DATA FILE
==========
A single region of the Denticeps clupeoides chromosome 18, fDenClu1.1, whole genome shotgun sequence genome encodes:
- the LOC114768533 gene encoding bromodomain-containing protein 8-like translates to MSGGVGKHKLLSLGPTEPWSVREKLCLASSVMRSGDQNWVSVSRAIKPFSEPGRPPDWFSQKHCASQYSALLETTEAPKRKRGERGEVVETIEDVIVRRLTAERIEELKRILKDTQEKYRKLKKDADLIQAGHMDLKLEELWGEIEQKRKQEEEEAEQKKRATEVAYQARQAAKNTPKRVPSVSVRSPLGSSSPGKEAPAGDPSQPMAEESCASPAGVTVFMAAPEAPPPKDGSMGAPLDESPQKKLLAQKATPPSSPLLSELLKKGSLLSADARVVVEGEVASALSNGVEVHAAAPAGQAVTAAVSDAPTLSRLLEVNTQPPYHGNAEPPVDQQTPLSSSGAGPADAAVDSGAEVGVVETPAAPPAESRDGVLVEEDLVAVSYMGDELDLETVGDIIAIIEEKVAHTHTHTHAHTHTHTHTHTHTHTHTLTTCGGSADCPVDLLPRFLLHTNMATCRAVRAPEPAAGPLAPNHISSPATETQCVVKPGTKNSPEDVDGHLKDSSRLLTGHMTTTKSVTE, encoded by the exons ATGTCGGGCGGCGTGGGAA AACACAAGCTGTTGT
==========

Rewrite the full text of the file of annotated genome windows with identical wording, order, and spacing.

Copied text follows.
A single region of the Denticeps clupeoides chromosome 18, fDenClu1.1, whole genome shotgun sequence genome encodes:
- the LOC114768533 gene encoding bromodomain-containing protein 8-like translates to MSGGVGKHKLLSLGPTEPWSVREKLCLASSVMRSGDQNWVSVSRAIKPFSEPGRPPDWFSQKHCASQYSALLETTEAPKRKRGERGEVVETIEDVIVRRLTAERIEELKRILKDTQEKYRKLKKDADLIQAGHMDLKLEELWGEIEQKRKQEEEEAEQKKRATEVAYQARQAAKNTPKRVPSVSVRSPLGSSSPGKEAPAGDPSQPMAEESCASPAGVTVFMAAPEAPPPKDGSMGAPLDESPQKKLLAQKATPPSSPLLSELLKKGSLLSADARVVVEGEVASALSNGVEVHAAAPAGQAVTAAVSDAPTLSRLLEVNTQPPYHGNAEPPVDQQTPLSSSGAGPADAAVDSGAEVGVVETPAAPPAESRDGVLVEEDLVAVSYMGDELDLETVGDIIAIIEEKVAHTHTHTHAHTHTHTHTHTHTHTHTLTTCGGSADCPVDLLPRFLLHTNMATCRAVRAPEPAAGPLAPNHISSPATETQCVVKPGTKNSPEDVDGHLKDSSRLLTGHMTTTKSVTE, encoded by the exons ATGTCGGGCGGCGTGGGAA AACACAAGCTGTTGT